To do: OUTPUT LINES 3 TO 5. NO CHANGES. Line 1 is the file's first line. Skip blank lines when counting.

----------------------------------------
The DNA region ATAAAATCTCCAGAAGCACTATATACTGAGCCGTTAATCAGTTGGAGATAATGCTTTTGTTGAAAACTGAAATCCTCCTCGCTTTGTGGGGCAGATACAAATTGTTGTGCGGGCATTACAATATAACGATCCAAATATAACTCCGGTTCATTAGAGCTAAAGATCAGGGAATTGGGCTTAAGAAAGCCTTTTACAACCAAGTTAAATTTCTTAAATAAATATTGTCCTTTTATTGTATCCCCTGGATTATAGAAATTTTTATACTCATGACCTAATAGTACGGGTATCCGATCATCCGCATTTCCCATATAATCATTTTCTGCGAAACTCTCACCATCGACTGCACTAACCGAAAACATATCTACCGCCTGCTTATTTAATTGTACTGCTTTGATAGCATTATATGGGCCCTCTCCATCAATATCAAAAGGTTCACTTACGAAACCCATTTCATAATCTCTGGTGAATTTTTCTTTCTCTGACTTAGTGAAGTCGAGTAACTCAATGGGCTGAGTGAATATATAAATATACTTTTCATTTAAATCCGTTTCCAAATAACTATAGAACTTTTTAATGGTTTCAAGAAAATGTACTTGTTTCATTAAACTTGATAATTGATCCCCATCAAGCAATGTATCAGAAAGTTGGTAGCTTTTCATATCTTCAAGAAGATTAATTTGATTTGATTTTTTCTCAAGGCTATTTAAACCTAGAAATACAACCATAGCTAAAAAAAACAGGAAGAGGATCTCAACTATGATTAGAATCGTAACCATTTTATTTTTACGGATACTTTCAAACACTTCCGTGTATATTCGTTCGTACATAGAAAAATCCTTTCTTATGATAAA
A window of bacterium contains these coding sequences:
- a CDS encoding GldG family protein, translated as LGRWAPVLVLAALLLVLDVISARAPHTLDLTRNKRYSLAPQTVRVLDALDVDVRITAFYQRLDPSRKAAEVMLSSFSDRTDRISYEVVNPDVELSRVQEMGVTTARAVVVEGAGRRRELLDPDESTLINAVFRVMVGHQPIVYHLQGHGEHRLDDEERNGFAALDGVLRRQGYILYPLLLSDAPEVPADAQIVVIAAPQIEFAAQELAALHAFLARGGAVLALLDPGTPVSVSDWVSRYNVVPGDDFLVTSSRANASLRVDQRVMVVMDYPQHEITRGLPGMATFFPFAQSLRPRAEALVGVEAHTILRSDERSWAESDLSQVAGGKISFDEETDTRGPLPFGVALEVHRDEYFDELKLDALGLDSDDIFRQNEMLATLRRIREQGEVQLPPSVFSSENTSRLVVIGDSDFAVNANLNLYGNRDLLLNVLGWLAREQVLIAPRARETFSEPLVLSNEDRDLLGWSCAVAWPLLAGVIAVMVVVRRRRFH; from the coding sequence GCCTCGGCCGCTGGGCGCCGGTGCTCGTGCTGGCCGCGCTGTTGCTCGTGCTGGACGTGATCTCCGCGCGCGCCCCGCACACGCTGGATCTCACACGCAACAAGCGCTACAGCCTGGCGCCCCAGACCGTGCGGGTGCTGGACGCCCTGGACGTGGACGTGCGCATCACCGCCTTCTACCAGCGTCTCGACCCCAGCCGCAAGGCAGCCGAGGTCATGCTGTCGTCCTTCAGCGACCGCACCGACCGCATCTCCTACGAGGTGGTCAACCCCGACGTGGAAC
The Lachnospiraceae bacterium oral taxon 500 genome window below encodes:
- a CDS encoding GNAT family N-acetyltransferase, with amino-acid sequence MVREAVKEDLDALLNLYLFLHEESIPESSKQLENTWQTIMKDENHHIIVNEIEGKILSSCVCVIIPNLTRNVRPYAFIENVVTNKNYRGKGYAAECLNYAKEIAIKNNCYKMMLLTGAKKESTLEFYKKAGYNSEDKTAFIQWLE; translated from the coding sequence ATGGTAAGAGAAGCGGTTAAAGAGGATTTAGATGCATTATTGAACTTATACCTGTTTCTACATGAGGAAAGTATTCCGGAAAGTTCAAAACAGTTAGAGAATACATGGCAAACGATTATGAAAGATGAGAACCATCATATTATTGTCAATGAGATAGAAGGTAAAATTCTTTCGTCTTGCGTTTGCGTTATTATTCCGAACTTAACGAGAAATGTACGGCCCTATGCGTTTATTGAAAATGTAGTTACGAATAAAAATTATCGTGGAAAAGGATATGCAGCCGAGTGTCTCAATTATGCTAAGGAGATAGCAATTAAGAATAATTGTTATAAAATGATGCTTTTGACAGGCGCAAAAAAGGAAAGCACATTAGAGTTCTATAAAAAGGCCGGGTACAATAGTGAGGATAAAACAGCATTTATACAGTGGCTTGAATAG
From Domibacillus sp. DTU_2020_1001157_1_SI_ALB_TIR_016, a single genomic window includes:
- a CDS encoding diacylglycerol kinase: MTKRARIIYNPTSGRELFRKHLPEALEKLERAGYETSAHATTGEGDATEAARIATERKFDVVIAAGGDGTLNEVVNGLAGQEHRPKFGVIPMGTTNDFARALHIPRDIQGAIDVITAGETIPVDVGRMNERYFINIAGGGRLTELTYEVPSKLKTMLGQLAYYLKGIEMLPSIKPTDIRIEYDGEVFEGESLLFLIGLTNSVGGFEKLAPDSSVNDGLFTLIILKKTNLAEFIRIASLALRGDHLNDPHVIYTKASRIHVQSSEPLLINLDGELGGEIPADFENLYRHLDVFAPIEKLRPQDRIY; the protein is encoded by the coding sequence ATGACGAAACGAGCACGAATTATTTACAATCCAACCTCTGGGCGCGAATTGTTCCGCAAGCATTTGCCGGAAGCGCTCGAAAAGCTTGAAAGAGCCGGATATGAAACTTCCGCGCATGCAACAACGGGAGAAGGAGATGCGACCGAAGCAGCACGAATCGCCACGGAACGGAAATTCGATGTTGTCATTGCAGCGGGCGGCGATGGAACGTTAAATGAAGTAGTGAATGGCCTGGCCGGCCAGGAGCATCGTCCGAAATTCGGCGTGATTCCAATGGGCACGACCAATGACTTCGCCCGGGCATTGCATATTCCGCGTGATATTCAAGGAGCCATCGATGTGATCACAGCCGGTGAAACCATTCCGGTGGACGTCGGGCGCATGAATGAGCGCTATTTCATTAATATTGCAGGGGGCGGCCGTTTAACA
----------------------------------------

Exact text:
- a CDS encoding GldG family protein, translated as LGRWAPVLVLAALLLVLDVISARAPHTLDLTRNKRYSLAPQTVRVLDALDVDVRITAFYQRLDPSRKAAEVMLSSFSDRTDRISYEVVNPDVELSRVQEMGVTTARAVVVEGAGRRRELLDPDESTLINAVFRVMVGHQPIVYHLQGHGEHRLDDEERNGFAALDGVLRRQGYILYPLLLSDAPEVPADAQIVVIAAPQIEFAAQELAALHAFLARGGAVLALLDPGTPVSVSDWVSRYNVVPGDDFLVTSSRANASLRVDQRVMVVMDYPQHEITRGLPGMATFFPFAQSLRPRAEALVGVEAHTILRSDERSWAESDLSQVAGGKISFDEETDTRGPLPFGVALEVHRDEYFDELKLDALGLDSDDIFRQNEMLATLRRIREQGEVQLPPSVFSSENTSRLVVIGDSDFAVNANLNLYGNRDLLLNVLGWLAREQVLIAPRARETFSEPLVLSNEDRDLLGWSCAVAWPLLAGVIAVMVVVRRRRFH; from the coding sequence GCCTCGGCCGCTGGGCGCCGGTGCTCGTGCTGGCCGCGCTGTTGCTCGTGCTGGACGTGATCTCCGCGCGCGCCCCGCACACGCTGGATCTCACACGCAACAAGCGCTACAGCCTGGCGCCCCAGACCGTGCGGGTGCTGGACGCCCTGGACGTGGACGTGCGCATCACCGCCTTCTACCAGCGTCTCGACCCCAGCCGCAAGGCAGCCGAGGTCATGCTGTCGTCCTTCAGCGACCGCACCGACCGCATCTCCTACGAGGTGGTCAACCCCGACGTGGAAC
The Lachnospiraceae bacterium oral taxon 500 genome window below encodes:
- a CDS encoding GNAT family N-acetyltransferase, with amino-acid sequence MVREAVKEDLDALLNLYLFLHEESIPESSKQLENTWQTIMKDENHHIIVNEIEGKILSSCVCVIIPNLTRNVRPYAFIENVVTNKNYRGKGYAAECLNYAKEIAIKNNCYKMMLLTGAKKESTLEFYKKAGYNSEDKTAFIQWLE; translated from the coding sequence ATGGTAAGAGAAGCGGTTAAAGAGGATTTAGATGCATTATTGAACTTATACCTGTTTCTACATGAGGAAAGTATTCCGGAAAGTTCAAAACAGTTAGAGAATACATGGCAAACGATTATGAAAGATGAGAACCATCATATTATTGTCAATGAGATAGAAGGTAAAATTCTTTCGTCTTGCGTTTGCGTTATTATTCCGAACTTAACGAGAAATGTACGGCCCTATGCGTTTATTGAAAATGTAGTTACGAATAAAAATTATCGTGGAAAAGGATATGCAGCCGAGTGTCTCAATTATGCTAAGGAGATAGCAATTAAGAATAATTGTTATAAAATGATGCTTTTGACAGGCGCAAAAAAGGAAAGCACATTAGAGTTCTATAAAAAGGCCGGGTACAATAGTGAGGATAAAACAGCATTTATACAGTGGCTTGAATAG